While college basketball remained the TVS Television Network's signature series, they also expanded into tennis, college football bowl games, NASL pro soccer, tennis, and golf.

In 1974, the network became the official telecaster of the World Football League. (TVS dropped its coverage of the WFL prior to 1975, contributing to the league's already imminent demise.) TVS also aired World Championship Tennis.

In 2008, TVS produced a number of bowling shows at the Silver Nugget Casino in Las Vegas, including a 13-episode revival of Celebrity Bowling and a revival of Make That Spare.

Today, TVS produces and distributes Distant Replay, Lucha Loco, Pulling For Glory, BlooperToons, Basket Cases (Jai Alai), Wild Wheels, Bowlarama, and Hot Pockets (Billiards). TVS also presents TVS Sports Bureau, its sports news oriented series.

Entertainment programming

In the 1970s, TVS began producing entertainment programming, including Sinatra: The Main Event for ABC in 1974. For many years, TVS produced sports and entertainment programming from Las Vegas including The Alan King Tennis Championship at Caesars Palace; Arm Wrestling at the Imperial Palace, Fun Moments in Sports at Bally's; Bowling from Sam's Town and the Showboat; The Ladies Pro Bowlers Tour (LPBT), and One Club Golf from the Desert Inn.


By 1980, Eddie Einhorn had sold his interest in the network and became the head of CBS Sports, and later became an owner of the Chicago White Sox with Jerry Reinsdorf; he would also spend time as owner of the USFL's Chicago Blitz. The network stalled in the 1990s and passed through several owners before finding a permanent home with Combined Artists Studios, owned by Tom Ficara, in the late 1990s, who licensed the network's back catalog to Nostalgia Channel. It was acquired by Ficara's Margate Entertainment in 2005.[3] Margate briefly began offering more original programs through TVS during its time owning the network (as well as releasing archival programming through various digital platforms). TVS currently produces and distributes sports and entertainment programming on broadcast, cable, and internet platforms including

In 1992, TVS acquired the Mizlou Television Network library out of bankruptcy. In 1994, TVS acquired Video Techniques from Jay Merkle. In 1996, TVS acquired Tavern Television, which had been a Canadian based satellite network. In 2000, TVS acquired Nostalgia Network. In 2002 TVS acquired SPORT Magazine.

See also


  1. ^ Jerry Wizig - It's been 20 years since they've played The Game of the Century. Houston Chronicle, January 20, 1988
  2. ^ Rapoport, Ron (2008-01-20). "Inside And Outsized". Los Angeles Times. ISSN 0458-3035. Retrieved 2016-01-20.
  3. ^ "Margate Entertainment Company, Inc. Acquires TVS and RKO Unique; Becomes Largest Independent Audio and Video Source in USA; Begins Hollywood Palace and Roller Derby". PRWeb. Retrieved 2016-01-20.
  • Einhorn, Eddie; Ron Rapaport (2006). How March Became Madness: How the NCAA Tournament Became the Greatest Sporting Event in America. Chicago, Illinois: Triumph Books. ISBN 1-57243-809-6.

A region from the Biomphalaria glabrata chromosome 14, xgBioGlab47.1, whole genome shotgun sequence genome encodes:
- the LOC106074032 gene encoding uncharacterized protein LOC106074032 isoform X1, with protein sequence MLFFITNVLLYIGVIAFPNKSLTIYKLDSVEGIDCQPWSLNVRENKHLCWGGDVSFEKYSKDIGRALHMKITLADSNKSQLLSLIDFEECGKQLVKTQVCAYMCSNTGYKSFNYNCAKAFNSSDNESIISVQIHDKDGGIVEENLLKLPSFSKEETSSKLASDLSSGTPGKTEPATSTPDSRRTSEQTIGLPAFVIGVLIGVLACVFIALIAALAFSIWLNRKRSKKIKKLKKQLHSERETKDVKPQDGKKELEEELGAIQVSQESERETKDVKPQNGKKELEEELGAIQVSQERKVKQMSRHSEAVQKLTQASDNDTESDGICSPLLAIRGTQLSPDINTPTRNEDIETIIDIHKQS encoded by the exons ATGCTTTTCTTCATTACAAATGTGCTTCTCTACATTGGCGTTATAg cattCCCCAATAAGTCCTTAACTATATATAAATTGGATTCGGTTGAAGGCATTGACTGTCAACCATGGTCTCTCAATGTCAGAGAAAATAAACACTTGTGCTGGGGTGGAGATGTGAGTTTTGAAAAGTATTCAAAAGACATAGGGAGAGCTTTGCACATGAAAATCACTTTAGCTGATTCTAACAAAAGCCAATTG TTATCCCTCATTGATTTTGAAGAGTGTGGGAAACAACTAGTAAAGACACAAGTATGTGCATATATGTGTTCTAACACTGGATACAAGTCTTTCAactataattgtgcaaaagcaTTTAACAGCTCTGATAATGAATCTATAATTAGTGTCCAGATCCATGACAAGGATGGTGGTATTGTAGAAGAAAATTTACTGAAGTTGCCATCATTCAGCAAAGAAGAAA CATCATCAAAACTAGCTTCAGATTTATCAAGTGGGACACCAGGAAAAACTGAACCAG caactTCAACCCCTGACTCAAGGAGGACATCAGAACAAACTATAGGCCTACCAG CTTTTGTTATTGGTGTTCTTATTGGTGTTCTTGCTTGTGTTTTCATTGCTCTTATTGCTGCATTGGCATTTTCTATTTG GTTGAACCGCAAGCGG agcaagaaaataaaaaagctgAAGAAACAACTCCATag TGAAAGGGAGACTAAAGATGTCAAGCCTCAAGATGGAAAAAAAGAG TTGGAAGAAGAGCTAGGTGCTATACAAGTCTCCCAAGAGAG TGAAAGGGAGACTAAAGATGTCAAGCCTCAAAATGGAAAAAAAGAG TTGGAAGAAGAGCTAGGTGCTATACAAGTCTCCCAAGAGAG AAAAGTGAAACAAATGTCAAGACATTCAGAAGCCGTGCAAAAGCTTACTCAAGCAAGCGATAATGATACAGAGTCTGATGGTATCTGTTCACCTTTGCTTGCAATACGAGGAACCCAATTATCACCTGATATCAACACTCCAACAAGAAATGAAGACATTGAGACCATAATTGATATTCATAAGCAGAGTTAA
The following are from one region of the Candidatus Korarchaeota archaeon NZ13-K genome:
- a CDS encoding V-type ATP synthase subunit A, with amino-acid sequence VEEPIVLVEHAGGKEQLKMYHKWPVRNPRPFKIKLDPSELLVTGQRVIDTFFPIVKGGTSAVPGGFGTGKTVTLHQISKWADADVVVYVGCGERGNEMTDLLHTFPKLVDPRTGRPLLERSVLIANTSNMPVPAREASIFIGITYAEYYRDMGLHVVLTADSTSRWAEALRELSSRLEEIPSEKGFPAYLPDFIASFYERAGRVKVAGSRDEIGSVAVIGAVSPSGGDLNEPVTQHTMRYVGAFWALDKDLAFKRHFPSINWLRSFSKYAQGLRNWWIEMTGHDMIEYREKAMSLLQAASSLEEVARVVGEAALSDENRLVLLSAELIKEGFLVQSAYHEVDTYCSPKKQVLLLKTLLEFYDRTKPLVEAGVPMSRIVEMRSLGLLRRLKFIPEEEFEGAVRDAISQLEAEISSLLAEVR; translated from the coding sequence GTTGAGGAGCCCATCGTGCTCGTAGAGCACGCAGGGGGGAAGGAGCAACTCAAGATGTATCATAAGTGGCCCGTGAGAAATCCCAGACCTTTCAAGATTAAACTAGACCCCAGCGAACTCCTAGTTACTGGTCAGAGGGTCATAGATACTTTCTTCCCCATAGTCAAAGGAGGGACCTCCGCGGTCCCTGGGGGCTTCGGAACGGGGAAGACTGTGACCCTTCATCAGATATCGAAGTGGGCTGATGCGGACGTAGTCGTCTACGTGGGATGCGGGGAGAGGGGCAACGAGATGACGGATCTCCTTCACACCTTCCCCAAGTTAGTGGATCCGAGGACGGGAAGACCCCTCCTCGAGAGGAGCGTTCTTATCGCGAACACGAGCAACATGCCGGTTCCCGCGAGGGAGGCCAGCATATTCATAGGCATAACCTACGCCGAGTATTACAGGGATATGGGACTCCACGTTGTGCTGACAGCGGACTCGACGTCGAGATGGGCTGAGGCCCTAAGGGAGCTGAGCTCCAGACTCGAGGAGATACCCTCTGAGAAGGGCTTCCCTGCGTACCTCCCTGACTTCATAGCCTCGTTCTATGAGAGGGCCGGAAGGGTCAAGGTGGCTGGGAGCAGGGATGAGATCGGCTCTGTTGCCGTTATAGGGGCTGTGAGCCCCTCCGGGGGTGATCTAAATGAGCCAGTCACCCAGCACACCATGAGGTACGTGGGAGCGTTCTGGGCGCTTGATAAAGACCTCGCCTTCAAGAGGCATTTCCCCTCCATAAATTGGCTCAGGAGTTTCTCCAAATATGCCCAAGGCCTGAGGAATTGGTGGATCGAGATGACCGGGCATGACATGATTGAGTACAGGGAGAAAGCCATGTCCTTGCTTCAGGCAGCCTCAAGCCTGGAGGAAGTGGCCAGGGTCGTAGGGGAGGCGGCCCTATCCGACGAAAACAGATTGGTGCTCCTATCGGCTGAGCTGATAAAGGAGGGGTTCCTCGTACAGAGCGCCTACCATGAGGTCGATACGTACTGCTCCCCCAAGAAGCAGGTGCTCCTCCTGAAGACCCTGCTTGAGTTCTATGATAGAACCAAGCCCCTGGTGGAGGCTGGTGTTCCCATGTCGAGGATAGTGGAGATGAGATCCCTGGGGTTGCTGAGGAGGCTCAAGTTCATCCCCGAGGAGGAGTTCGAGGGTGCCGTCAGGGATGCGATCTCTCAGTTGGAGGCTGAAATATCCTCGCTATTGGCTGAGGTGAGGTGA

External links

Preceded by
Syndication Rights Holder to Southeastern Conference men's basketball
Succeeded by
Lorimar Sports Network
1975 World Football League season

The 1975 World Football League season was the second and last season of the World Football League. The 1975 season was to be an 18-game season over a twenty-week schedule.

The WFL returned with a massive overhaul under new commissioner, Christopher Hemmeter. Four of the inaugural twelve teams returned from the 1974 season: The Hawaiians, Southern California Sun, Philadelphia Bell and Memphis Southmen, as did the Shreveport Steamer and Charlotte Hornets, who moved from Houston and New York City, respectively, midway through the 1974 season. New WFL teams replaced folded teams in Birmingham (where the Vulcans replaced the league champion Americans), Portland (where the Thunder took the place of the Storm), Jacksonville (the Express took over for the Sharks), and Chicago (the Winds stepped into the place of the Fire). One new market was added when the Florida Blazers moved to become the San Antonio Wings; the Blazers and Detroit Wheels were not replaced in their home markets.

The Winds were expelled from the league five games into the season. They had essentially bet their existence on an attempt to woo New York Jets quarterback Joe Namath as its starting quarterback. The Winds all but promised that Namath was coming, and their failure to deliver him was a severe blow to the league's credibility. It also prompted TVS Television Network, the league's TV partner, to cancel its WFL coverage prior to the regular season, leaving the league untelevised with the exception of some local television.

Memphis and San Antonio won the first half of the split season second and had secured playoff spots for the end of the season. The playoffs would have had six teams. World Bowl 2 would have been held on January 4, 1976. The WFL ceased operations twelve weeks into the regular season on October 22, 1975.

1981 SEC Men's Basketball Tournament